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‘Tiger mothers’ overemphasize excellence rather than personal enjoyment when defining success

By George Wang, Columnist on January 24, 2011

When referring to the stereotypical Asian person, what usually comes to mind is someone smart — especially in mathematics — who probably plays the piano or violin. Yale Law Prof. Amy Chua encourages these stereotypes in her article, “Why Chinese Mothers Are Superior,” excerpted from her new book, “Battle Hymn of the Tiger Mother.”. In the article, Chua argues for a strict and demanding parenting methodology. Her work has generated a firestorm online, drawing thousands of comments and dozens of articles in response. Though a product of Chinese parenting, I have reservations about her endorsed method. It is not so much that Chua’s style is wrong, but rather the kind of success she envisions is.

Many argue that the biggest problem with this approach is that it discourages creativity. Some online users of The Wall Street Journal’s Chinese website argued that Chua’s preferred method of child-rearing maintains a “feudal-slave culture” in China and that “Chinese parents adopt slave society attitudes.”

David Brooks presents another, more interesting criticism in a New York Times op-ed titled, “Amy Chua Is a Wimp.” “Practicing a piece of music … is nowhere near as cognitively demanding as a sleepover with 14-year-old girls,“ Brooks writes. “Social tests impose cognitive demands that blow away any intense tutoring session or a class at Yale.” Although I have not had comparable sleepover experiences, I agree with Brooks. In a more apt example for young males, figuring out how to ask that one special girl to prom was much more challenging and stressful than any calculus test.

City University of New York Prof. Yan Sun concurs. “Chinese parents everywhere are changing,” Sun wrote. “My family is a case in point. We find a combination of demanding and encouraging styles the ideal model.” That is how I was raised, too. My parents are more relaxed than most Chinese parents. For example, they indulged me in video games, let me participate in drama class, allowed me to practice sketching, and were even supportive when I played Weiqi. My parents also did not disapprove when I recently became interested in art.

On the other hand, I was forced to play the piano and practiced algebra problems while in the third grade.
My own experiences suggest Chua’s argument is not completely without merit. Some firmness is necessary. Why? Because most of us would rather be on Facebook than writing that politics paper or working on an engineering project. I am glad my parents forced me to play the piano as a child. It is something I enjoy very much now and there is no way I would have learned it voluntarily.
My biggest problem with Chua’s argument is her rationale. “Chinese parents understand … that nothing is fun until you’re good at it,” Chua wrote. “Once a child starts to excel … she gets praise, admiration and satisfaction. This builds confidence and makes the once not-fun activity fun.” In addition, among the things denied to Chua’s daughters is their ability to choose their own extracurricular activities. The school play, in particular, was forbidden. I could not disagree more. First, do we participate in an activity to obtain praise and admiration? We participate because we enjoy something or wish to learn from the experience. If praise is all we seek, then such an activity seems hollow. Second, we can enjoy something without excelling at it. I mentioned earlier that I enjoy playing the piano, but my skill level is mediocre at best. Our enjoyment for an activity should follow from how much we love participating in it. Enjoyment, though related, does not solely depend on excellence. Finally, why does the piano or violin indicate success while drama and art do not?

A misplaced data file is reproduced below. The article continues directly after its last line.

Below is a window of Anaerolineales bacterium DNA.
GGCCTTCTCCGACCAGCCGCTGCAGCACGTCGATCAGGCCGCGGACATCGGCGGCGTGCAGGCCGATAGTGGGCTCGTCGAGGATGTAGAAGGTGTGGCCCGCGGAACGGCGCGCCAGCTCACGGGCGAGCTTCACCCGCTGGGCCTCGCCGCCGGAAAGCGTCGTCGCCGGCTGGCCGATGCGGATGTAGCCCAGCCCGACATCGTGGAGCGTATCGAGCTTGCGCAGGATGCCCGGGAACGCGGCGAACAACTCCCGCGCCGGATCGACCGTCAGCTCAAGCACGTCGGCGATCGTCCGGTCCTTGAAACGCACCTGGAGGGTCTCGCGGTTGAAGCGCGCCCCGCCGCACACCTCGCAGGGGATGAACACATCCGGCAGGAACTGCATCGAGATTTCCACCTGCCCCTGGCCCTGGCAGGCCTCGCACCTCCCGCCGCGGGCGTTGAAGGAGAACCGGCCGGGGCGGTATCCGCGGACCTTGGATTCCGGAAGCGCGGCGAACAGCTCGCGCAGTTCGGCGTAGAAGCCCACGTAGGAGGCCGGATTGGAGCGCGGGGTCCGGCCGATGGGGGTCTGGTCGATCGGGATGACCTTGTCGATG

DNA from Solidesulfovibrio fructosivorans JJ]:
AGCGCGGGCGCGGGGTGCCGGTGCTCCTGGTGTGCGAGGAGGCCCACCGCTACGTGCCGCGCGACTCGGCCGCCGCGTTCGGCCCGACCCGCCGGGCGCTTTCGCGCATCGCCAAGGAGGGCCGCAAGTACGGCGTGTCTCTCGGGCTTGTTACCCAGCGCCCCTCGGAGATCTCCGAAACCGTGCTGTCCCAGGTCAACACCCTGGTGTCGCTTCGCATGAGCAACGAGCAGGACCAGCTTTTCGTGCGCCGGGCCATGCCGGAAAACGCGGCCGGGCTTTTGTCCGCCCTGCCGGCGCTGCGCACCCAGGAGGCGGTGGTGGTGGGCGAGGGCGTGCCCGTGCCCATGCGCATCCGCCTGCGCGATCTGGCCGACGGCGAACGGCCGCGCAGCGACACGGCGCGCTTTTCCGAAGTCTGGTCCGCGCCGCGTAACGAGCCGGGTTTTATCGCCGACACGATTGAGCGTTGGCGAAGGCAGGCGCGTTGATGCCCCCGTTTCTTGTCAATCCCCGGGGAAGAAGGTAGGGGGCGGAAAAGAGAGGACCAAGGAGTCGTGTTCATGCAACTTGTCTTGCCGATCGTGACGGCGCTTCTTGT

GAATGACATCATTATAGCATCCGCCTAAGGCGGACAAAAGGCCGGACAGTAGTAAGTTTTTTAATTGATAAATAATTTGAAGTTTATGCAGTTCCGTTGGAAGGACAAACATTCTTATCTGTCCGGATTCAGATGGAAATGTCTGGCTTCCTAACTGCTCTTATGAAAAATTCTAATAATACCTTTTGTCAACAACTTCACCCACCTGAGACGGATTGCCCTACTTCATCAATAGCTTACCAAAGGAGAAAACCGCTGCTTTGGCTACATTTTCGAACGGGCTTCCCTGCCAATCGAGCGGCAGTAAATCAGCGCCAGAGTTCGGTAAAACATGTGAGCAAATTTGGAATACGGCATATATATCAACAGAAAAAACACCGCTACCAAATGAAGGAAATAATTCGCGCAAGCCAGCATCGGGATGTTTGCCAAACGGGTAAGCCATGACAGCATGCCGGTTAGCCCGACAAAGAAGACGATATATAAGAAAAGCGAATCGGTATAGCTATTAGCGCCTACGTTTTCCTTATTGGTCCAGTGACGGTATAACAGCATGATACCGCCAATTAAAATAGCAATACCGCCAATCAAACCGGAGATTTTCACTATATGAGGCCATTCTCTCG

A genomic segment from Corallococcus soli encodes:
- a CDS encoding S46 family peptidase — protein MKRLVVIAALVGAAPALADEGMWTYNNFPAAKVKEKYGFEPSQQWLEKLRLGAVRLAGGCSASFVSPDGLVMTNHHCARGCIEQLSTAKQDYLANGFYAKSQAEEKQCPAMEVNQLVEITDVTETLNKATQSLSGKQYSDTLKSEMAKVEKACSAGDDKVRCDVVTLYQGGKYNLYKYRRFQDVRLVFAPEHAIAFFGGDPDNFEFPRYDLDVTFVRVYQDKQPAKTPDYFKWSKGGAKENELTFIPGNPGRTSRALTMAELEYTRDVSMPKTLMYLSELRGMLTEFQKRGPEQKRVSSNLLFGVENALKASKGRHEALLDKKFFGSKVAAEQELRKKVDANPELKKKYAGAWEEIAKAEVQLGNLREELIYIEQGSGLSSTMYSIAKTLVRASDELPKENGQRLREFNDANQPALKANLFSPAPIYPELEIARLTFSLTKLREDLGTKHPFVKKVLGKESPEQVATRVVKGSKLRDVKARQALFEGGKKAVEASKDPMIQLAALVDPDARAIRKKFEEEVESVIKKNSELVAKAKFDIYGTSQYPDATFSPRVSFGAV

The mistaken perception of what success is follows not only from Chua’s perception, but often from education in general. In college, the professors and deans all tell students to strive to become tomorrow’s leaders. But we cannot all be leaders. Followers are just as — if not more — important than leaders. Who would the leaders lead without followers? In the working world, lucrative or high-profile and powerful jobs are seen as prestigious and indicative of success. We all want to be doctors, lawyers, businessmen or politicians, but where would society be without teachers, historians, artists and musicians? Defining success based purely on income or prestige is unfulfilling. To think that way is to lose sight of the larger picture.
Life is meant to be enjoyed; it is not merely a succession of tests and jobs. Success cannot be defined solely by excellent grades or high-paying jobs. That is Chua’s key mistake. To quote Albert Einstein, who was once a C-student, “Try not to become a man of success, but rather try to become a man of value.”

George Wang’s column appears Mondays in The Cavalier Daily. He can be reached at g.wang@cavalierdaily.com.
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